Billy Beane

The Mark Canha experiment was a bust

When you’re a baseball team with a low payroll, you need to find talent any way you possibly can. It’s not always through the June Amateur Draft, trades, the waiver wire or free agency — a team may find a gem via the Rule 5 Draft every December. Look no further than Jose Bautista. “Joey Bats” was taken off the Pirates’ roster by the Orioles back in 2004. There have been a few other All-Stars who were once Rule 5 guys, but for the most part, they usually do not work out and are then returned to their original team.

The idea for the Rule 5 Draft was to keep teams from stockpiling young talent that were surplus to them but could play in the majors with another team. Any player drafted via Rule 5 must remain on the 25-man roster for the entire season or be offered back from whence he came. Players in their first three years after being in the June Draft are ineligible to be selected, as is the entire 40-man roster. Sometimes a useful player will slip through the cracks. Most teams forgo the Rule 5 Draft entirely, but the A’s have dabbled lately.

Two years ago the A’s made a waiver claim on first baseman Nate Freiman, a Padres player who had been selected in the Rule 5 Draft by Houston, who then cut him. The same rules applied to the A’s: they had to keep him the whole year or lose him. At 6′ 8″, 250, Freiman was definitely worth a look. Big Nate turned out to be a very tall singles hitter, clouting only four home runs in 80 games for the A’s in 2013. But he did hit .274 overall, and looked to be somewhat of an asset despite being extremely uncoordinated as both a runner and a fielder. But he played his way out of the league in 2014, batting a paltry .218 in limited action.

This didn’t deter Billy Beane from having another go this season. In all, 14 teams out of 30 dipped their toes into the Rule 5 pool. The A’s didn’t officially make a selection, however. When the Rockies grabbed the Marlins’ Mark Canha with the second pick, Oakland immediately got on the phone and worked out a trade. The A’s sent High-A reliever Austin House to Colorado for the former Cal bear. Trading Rule 5 picks is a good way to go, because the player you receive in return is not subject to the Rule 5 stipulations — he’s yours to keep no matter what. Think about the journey that pitcher Jandel Gustave has been on this year. He was selected by the Red Sox with sixth Rule 5 pick, then traded to the Royals, then cut by the Royals, then claimed by the Padres, then returned to the Astros. It’s rare to actually keep a guy for a full year, but the A’s are going to do it again this season.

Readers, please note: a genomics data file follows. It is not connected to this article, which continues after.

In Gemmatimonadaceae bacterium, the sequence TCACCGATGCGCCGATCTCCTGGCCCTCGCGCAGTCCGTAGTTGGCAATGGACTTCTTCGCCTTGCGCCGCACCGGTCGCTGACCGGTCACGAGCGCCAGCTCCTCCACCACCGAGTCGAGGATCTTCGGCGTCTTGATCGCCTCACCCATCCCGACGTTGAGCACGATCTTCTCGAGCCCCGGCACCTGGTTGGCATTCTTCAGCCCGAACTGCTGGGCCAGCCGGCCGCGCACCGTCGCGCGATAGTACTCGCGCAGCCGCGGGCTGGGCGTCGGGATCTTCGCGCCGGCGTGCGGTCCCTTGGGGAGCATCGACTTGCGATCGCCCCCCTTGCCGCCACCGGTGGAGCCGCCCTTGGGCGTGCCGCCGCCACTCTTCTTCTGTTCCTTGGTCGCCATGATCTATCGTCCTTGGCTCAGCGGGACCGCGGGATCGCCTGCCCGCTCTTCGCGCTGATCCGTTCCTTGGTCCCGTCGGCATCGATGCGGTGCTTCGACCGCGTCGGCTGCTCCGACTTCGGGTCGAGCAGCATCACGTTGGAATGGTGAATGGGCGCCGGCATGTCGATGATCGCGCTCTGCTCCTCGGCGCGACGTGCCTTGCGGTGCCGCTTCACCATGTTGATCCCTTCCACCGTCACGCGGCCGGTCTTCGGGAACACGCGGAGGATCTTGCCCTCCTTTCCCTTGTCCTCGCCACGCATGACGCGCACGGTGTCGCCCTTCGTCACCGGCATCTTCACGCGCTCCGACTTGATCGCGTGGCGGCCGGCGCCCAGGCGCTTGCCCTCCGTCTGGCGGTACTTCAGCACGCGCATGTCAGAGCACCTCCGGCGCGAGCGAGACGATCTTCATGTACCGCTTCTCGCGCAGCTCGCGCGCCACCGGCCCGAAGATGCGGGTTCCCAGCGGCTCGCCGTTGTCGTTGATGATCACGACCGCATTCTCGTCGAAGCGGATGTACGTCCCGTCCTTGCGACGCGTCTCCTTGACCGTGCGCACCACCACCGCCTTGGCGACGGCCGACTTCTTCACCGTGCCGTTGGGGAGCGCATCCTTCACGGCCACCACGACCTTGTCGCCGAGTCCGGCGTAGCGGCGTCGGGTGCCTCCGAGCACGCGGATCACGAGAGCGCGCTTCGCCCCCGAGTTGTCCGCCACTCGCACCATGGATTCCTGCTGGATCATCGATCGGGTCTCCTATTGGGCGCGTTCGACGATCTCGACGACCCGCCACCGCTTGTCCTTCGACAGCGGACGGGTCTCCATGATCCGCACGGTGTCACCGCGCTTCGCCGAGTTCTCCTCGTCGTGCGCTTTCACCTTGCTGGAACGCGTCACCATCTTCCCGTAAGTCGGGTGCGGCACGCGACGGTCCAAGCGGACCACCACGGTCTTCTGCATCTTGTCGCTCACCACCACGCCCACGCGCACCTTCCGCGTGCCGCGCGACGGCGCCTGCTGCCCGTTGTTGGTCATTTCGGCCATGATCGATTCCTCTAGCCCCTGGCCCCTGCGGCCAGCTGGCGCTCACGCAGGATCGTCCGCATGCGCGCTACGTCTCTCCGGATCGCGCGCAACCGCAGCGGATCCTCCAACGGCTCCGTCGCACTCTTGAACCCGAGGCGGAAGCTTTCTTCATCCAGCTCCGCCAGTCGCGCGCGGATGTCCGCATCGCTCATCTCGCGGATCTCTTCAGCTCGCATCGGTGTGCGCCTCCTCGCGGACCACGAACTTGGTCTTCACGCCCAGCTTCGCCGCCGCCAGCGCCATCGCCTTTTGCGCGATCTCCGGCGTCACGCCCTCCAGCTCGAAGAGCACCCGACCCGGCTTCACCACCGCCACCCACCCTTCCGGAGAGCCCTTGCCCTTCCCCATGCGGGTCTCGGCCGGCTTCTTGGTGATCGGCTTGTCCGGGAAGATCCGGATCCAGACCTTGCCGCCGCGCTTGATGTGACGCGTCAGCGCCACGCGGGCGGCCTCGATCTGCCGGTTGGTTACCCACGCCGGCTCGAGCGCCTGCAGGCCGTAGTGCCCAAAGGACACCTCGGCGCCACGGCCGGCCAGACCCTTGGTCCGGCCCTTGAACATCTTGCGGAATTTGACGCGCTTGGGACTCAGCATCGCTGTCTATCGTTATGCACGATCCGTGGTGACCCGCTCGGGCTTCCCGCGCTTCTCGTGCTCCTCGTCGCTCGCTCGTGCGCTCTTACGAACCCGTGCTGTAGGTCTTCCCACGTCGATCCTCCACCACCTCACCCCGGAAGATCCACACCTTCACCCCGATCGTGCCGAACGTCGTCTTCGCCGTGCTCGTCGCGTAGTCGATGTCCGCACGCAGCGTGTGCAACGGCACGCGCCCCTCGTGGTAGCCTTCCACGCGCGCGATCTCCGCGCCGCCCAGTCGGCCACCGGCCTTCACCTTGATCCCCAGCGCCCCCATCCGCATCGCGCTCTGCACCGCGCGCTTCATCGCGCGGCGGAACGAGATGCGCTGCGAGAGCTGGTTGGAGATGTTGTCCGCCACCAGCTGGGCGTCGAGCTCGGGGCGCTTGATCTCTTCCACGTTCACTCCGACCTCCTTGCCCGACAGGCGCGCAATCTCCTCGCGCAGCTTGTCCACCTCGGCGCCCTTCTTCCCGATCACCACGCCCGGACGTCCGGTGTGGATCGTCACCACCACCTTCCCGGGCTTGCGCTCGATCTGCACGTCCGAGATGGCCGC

Mark Canha was certainly worthy of notice. He had an impressive offensive line of .303, 20 and 82 with AAA-New Orleans last season. If the Marlins didn’t want him, the Rockies (and A’s) sure did. The former Bellarmine product then got off to a solid start to the present season by hitting .279 in April. But baseball in full of Mr. Aprils, and in May, Canha played almost every game yet hit just .169. His defense in left field and first base is wonky but spirited. He will never win a Gold Glove, but that would be OK if he drove in runs, which he doesn’t do very well. He is playing better lately but still is batting .200 since the All-Star break. I’ve seen enough.

Any team that has eyes on the postseason would not be playing a guy like Canha. He absolutely should not figure in any serious plans for Oakland’s future. But at this point, with the A’s scorched earth of a season, they might as well hold on to him for another six weeks, when he will officially become their property. But in the meantime, seeing an outfield with Sam Fuld and Mark Canha always fills me with dread, as they’re both automatic outs at the plate. At least Fuld is a good defender.

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